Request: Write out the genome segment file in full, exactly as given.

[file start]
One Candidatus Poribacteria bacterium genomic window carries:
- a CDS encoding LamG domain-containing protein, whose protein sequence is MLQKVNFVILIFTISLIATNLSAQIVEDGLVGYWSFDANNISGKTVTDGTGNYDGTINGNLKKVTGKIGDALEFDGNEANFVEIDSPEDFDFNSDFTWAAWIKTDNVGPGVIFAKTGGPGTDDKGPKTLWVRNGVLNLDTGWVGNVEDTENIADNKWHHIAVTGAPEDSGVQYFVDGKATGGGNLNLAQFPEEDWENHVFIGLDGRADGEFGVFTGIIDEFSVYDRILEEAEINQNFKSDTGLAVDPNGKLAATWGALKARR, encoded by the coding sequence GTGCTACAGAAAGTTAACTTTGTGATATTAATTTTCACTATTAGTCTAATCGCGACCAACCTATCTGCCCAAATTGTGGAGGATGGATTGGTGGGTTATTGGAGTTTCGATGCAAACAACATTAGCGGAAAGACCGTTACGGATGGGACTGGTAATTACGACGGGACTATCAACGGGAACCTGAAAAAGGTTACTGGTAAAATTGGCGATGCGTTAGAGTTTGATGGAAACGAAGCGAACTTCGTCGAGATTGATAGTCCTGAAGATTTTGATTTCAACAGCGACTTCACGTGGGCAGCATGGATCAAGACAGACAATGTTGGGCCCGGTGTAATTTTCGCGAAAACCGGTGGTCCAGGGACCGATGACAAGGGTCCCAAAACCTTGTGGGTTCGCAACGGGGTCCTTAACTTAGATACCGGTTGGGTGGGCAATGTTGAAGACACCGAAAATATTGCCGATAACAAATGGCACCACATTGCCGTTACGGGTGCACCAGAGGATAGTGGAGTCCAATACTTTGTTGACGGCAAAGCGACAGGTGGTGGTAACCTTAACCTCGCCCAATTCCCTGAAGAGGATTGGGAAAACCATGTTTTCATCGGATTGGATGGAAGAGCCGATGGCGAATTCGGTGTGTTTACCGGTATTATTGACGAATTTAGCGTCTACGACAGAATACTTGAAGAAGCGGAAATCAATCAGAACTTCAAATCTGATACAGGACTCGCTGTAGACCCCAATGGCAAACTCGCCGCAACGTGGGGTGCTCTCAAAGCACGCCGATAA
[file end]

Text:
One Candidatus Poribacteria bacterium genomic window carries:
- a CDS encoding LamG domain-containing protein, whose protein sequence is MLQKVNFVILIFTISLIATNLSAQIVEDGLVGYWSFDANNISGKTVTDGTGNYDGTINGNLKKVTGKIGDALEFDGNEANFVEIDSPEDFDFNSDFTWAAWIKTDNVGPGVIFAKTGGPGTDDKGPKTLWVRNGVLNLDTGWVGNVEDTENIADNKWHHIAVTGAPEDSGVQYFVDGKATGGGNLNLAQFPEEDWENHVFIGLDGRADGEFGVFTGIIDEFSVYDRILEEAEINQNFKSDTGLAVDPNGKLAATWGALKARR, encoded by the coding sequence GTGCTACAGAAAGTTAACTTTGTGATATTAATTTTCACTATTAGTCTAATCGCGACCAACCTATCTGCCCAAATTGTGGAGGATGGATTGGTGGGTTATTGGAGTTTCGATGCAAACAACATTAGCGGAAAGACCGTTACGGATGGGACTGGTAATTACGACGGGACTATCAACGGGAACCTGAAAAAGGTTACTGGTAAAATTGGCGATGCGTTAGAGTTTGATGGAAACGAAGCGAACTTCGTCGAGATTGATAGTCCTGAAGATTTTGATTTCAACAGCGACTTCACGTGGGCAGCATGGATCAAGACAGACAATGTTGGGCCCGGTGTAATTTTCGCGAAAACCGGTGGTCCAGGGACCGATGACAAGGGTCCCAAAACCTTGTGGGTTCGCAACGGGGTCCTTAACTTAGATACCGGTTGGGTGGGCAATGTTGAAGACACCGAAAATATTGCCGATAACAAATGGCACCACATTGCCGTTACGGGTGCACCAGAGGATAGTGGAGTCCAATACTTTGTTGACGGCAAAGCGACAGGTGGTGGTAACCTTAACCTCGCCCAATTCCCTGAAGAGGATTGGGAAAACCATGTTTTCATCGGATTGGATGGAAGAGCCGATGGCGAATTCGGTGTGTTTACCGGTATTATTGACGAATTTAGCGTCTACGACAGAATACTTGAAGAAGCGGAAATCAATCAGAACTTCAAATCTGATACAGGACTCGCTGTAGACCCCAATGGCAAACTCGCCGCAACGTGGGGTGCTCTCAAAGCACGCCGATAA